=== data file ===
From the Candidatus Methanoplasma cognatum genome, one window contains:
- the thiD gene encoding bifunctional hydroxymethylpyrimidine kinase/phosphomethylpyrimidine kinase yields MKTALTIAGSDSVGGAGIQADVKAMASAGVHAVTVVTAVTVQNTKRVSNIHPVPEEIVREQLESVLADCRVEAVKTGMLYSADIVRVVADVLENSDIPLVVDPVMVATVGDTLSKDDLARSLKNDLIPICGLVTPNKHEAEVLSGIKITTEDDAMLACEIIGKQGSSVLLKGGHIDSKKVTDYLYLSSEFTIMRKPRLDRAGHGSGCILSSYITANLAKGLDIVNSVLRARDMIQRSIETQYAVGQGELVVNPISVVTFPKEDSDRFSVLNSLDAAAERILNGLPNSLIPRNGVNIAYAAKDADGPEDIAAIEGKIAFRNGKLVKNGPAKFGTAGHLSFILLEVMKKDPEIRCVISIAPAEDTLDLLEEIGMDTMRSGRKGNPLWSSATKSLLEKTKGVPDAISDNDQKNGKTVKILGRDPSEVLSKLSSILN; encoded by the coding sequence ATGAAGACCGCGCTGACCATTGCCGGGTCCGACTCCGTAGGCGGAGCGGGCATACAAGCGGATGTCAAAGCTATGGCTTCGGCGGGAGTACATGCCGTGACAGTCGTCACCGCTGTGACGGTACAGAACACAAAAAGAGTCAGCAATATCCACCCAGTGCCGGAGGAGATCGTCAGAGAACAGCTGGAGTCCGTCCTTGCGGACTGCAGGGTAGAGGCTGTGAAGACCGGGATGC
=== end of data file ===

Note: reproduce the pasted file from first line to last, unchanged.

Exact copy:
From the Candidatus Methanoplasma cognatum genome, one window contains:
- the thiD gene encoding bifunctional hydroxymethylpyrimidine kinase/phosphomethylpyrimidine kinase yields MKTALTIAGSDSVGGAGIQADVKAMASAGVHAVTVVTAVTVQNTKRVSNIHPVPEEIVREQLESVLADCRVEAVKTGMLYSADIVRVVADVLENSDIPLVVDPVMVATVGDTLSKDDLARSLKNDLIPICGLVTPNKHEAEVLSGIKITTEDDAMLACEIIGKQGSSVLLKGGHIDSKKVTDYLYLSSEFTIMRKPRLDRAGHGSGCILSSYITANLAKGLDIVNSVLRARDMIQRSIETQYAVGQGELVVNPISVVTFPKEDSDRFSVLNSLDAAAERILNGLPNSLIPRNGVNIAYAAKDADGPEDIAAIEGKIAFRNGKLVKNGPAKFGTAGHLSFILLEVMKKDPEIRCVISIAPAEDTLDLLEEIGMDTMRSGRKGNPLWSSATKSLLEKTKGVPDAISDNDQKNGKTVKILGRDPSEVLSKLSSILN; encoded by the coding sequence ATGAAGACCGCGCTGACCATTGCCGGGTCCGACTCCGTAGGCGGAGCGGGCATACAAGCGGATGTCAAAGCTATGGCTTCGGCGGGAGTACATGCCGTGACAGTCGTCACCGCTGTGACGGTACAGAACACAAAAAGAGTCAGCAATATCCACCCAGTGCCGGAGGAGATCGTCAGAGAACAGCTGGAGTCCGTCCTTGCGGACTGCAGGGTAGAGGCTGTGAAGACCGGGATGC